Originally published on Wed November 13, 2013 5:44 am
Sachin Tendulkar, arguably the greatest modern cricket star, prepares to play the last match of his career in India on Thursday. Commentator Sandip Roy explains why Tendulkar matters so much to the sport.
Miami Dolphins guard Richie Incognito (left) and tackle Jonathan Martin stand on the field during practice in Davie, Fla. Martin left the NFL after he faced harassment from Incognito that his lawyer said went "beyond locker-room hazing."
Not surprisingly, in the explosive revelations about the Miami Dolphins team turmoil, most attention has been paid to the fact that, in the midst of a locker room predominately composed of African-American players, a white, Richie Incognito, slurred a black teammate, Jonathan Martin, with the ugliest racial epithet –– and was actually publicly supported by some blacks on the team. Incognito's sadistic employment of the word has not only sickened but also astounded most of us.
Sports officials from cycling's governing body and the World Anti-Doping Agency will meet this week to discuss an in-depth review of doping among cyclists. But WADA's chief says that one topic that's not likely to be reviewed is Lance Armstrong's lifetime ban, which he calls "done and dusted."
Tomorrow in Mexico, the unthinkable may occur. The nation's beloved soccer team may fail to qualify for next year's World Cup in Brazil. OK, this may not be the grimmest news to come out of Mexico in recent years, but it will be a blow.
And it's a business story because as NPR's Carrie Kahn reports from Mexico City, the team's failure could cost broadcasters, sponsors and sports teams hundreds of millions of dollars.
Originally published on Mon November 11, 2013 6:21 pm
In a move that took many fans by surprise, the Atlanta Braves announced Monday that the team will move to the city's suburbs, where it will build a new stadium. The team's lease on Turner Field, the Braves' home since 1997, will expire in 2016.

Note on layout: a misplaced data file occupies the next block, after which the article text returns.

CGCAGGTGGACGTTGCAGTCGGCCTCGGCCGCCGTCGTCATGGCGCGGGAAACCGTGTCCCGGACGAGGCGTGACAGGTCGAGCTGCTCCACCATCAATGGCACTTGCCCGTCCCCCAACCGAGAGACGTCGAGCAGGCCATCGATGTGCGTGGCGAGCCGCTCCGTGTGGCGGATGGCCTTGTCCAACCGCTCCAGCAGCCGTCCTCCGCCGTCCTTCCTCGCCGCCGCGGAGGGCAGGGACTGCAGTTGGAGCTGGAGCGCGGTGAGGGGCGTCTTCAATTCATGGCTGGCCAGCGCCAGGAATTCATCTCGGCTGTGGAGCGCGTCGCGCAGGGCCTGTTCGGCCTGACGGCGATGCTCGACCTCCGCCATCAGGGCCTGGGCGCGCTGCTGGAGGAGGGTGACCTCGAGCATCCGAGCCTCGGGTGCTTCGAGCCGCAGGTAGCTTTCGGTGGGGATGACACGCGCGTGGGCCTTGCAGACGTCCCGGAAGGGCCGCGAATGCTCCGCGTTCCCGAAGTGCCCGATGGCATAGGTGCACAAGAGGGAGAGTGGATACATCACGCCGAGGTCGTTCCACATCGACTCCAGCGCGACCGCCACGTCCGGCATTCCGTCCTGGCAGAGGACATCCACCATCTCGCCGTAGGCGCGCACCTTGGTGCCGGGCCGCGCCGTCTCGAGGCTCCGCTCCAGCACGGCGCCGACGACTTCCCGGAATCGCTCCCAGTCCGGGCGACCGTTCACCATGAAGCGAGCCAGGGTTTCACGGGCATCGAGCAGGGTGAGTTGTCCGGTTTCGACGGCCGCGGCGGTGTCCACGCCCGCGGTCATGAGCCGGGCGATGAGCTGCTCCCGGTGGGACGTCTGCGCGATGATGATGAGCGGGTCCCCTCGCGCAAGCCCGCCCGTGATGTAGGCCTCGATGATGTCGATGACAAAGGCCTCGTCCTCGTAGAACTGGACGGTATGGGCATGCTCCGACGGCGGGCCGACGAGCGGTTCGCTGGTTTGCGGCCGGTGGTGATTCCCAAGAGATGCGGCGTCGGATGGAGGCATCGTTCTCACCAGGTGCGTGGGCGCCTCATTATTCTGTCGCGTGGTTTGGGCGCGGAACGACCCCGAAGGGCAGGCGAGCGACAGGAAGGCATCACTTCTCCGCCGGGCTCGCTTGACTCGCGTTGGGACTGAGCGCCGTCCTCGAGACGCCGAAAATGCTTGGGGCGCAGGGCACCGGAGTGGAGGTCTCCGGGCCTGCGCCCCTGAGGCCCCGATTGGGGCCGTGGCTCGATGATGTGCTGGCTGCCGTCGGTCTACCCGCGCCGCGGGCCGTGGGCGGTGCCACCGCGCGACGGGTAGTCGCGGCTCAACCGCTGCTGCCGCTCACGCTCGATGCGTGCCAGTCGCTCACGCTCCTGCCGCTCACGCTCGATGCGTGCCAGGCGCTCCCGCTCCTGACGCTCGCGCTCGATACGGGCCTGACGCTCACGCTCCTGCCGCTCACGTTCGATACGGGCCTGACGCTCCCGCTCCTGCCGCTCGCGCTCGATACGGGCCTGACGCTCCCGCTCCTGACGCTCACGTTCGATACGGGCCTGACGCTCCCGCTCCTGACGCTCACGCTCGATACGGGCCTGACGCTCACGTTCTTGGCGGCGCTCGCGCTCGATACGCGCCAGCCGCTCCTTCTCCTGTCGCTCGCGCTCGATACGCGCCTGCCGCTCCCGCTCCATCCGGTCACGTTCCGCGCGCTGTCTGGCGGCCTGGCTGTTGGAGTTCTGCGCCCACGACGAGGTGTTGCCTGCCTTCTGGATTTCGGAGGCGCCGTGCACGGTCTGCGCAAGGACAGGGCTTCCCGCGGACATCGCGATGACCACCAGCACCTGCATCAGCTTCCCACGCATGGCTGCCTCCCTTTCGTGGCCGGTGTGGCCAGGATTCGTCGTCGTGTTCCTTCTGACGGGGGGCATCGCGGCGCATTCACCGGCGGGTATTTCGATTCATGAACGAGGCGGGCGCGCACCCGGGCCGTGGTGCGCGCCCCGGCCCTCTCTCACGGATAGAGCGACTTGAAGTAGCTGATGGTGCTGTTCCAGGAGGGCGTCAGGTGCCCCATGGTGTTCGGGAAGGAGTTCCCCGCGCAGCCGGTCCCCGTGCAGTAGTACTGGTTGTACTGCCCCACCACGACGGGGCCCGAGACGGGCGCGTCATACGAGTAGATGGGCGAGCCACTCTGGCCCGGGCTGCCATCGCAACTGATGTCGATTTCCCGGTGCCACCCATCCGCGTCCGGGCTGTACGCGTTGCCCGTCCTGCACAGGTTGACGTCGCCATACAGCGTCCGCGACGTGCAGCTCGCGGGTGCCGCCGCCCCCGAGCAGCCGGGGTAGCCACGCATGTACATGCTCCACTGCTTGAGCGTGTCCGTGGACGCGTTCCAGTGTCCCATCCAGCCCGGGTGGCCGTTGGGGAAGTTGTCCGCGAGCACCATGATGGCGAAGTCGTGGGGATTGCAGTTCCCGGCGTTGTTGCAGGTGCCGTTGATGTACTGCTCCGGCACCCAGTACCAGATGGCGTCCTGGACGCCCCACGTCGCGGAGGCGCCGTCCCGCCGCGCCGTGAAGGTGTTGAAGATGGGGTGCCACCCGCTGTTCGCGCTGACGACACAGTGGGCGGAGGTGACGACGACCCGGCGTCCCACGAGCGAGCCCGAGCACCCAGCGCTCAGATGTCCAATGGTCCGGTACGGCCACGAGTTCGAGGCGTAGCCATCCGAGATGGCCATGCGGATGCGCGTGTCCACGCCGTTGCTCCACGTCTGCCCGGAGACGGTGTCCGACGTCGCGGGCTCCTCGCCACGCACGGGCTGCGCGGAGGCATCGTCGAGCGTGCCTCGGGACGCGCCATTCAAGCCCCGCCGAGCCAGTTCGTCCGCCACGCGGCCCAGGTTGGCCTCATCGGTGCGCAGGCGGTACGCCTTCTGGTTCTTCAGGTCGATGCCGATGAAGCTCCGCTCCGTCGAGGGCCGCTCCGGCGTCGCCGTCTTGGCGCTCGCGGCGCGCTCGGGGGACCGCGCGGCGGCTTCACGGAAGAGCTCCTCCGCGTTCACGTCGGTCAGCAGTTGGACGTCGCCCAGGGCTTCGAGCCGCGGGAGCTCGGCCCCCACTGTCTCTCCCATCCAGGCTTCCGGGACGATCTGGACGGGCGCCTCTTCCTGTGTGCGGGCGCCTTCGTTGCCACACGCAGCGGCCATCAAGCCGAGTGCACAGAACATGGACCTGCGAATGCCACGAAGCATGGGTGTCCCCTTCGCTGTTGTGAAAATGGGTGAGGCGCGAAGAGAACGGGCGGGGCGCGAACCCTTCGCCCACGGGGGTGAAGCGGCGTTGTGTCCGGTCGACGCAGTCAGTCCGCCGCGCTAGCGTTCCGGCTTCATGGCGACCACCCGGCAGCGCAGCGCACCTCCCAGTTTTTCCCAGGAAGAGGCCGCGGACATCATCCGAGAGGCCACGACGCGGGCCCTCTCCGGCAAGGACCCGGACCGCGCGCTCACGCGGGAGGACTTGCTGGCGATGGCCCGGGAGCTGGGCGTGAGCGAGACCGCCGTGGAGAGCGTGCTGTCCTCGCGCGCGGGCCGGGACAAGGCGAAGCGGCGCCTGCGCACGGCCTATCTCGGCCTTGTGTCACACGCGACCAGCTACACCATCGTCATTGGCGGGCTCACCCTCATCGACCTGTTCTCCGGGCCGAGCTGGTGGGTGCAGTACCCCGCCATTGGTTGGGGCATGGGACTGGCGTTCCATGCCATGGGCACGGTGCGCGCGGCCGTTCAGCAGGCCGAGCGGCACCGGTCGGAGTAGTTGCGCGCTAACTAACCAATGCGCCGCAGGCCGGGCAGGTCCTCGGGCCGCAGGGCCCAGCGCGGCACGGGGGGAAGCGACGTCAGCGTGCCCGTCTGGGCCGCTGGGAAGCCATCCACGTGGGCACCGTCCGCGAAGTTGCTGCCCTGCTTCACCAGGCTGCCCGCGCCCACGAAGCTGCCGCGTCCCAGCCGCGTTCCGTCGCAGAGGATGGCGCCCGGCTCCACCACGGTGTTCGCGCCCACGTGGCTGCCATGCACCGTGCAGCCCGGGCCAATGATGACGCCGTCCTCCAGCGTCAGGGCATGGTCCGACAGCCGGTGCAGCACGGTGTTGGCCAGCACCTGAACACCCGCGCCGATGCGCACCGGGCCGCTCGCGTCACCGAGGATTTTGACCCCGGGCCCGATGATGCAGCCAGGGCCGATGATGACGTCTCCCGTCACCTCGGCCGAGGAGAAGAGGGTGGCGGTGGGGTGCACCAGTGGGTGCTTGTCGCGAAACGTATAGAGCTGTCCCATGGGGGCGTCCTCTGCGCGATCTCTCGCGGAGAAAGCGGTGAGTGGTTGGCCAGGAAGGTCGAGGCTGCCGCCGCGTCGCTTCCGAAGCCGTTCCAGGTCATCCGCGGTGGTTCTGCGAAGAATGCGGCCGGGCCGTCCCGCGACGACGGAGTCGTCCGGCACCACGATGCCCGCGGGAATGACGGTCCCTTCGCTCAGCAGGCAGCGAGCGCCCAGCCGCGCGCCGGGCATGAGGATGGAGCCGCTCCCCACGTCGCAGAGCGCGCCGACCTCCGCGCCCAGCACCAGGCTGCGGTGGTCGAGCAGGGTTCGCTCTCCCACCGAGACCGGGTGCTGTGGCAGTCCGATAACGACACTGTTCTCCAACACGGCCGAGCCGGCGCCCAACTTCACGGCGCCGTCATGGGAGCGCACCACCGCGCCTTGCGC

The new stadium will be located "just outside Atlanta's city limits," reports Atlanta Daily World.
Georgia Public Broadcasting's Jane Hammond reports:
The phrase "Who Dat" is ubiquitous in New Orleans. A Texas-based company says it owns the rights to the phrase, and while homemade signs don't run afoul of its trademark, it says merchandise like T-shirts is another matter.
During pro football season, New Orleans becomes " 'Who Dat' Nation." Fans open New Orleans Saints games with the signature chant and use it to rattle the eardrums of opponents during play.
Since the Saints' Super Bowl win in 2010, the phrase has popped up everywhere, from T-shirts to business names. Even people who don't watch football call themselves "Who Dats." But a messy legal question keeps rearing its head here: Who owns "Who Dat"?
This is WEEKEND EDITION from NPR News. I'm Rachel Martin, and it's time now for sports.
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MARTIN: The Bears - the Baylor University Bears that is - well, they did some trouncing this past week. They beat Oklahoma 41 to 12 on Thursday. And this trouncing got our own Mike Pesca thinking whether this season could be a big moment not just for Baylor but for every great college offense going forward forever, till the end of time. Good morning, Mike.
It's been a rough spell for the Scarborough High School football team in Houston. Very rough, actually. The Spartans are on a 46-game losing streak, the longest in Texas. Their last win was in September 2009. That means this afternoon's game against the Washington High School Eagles is the last chance for this year's seniors to earn a victory.
We're joined now by Scarborough head coach Jayson Merren. Welcome.
COACH JAYSON MERREN: How are you doing?
GONYEA: Good. And by senior defensive lineman Justin Steward. Hi Justin.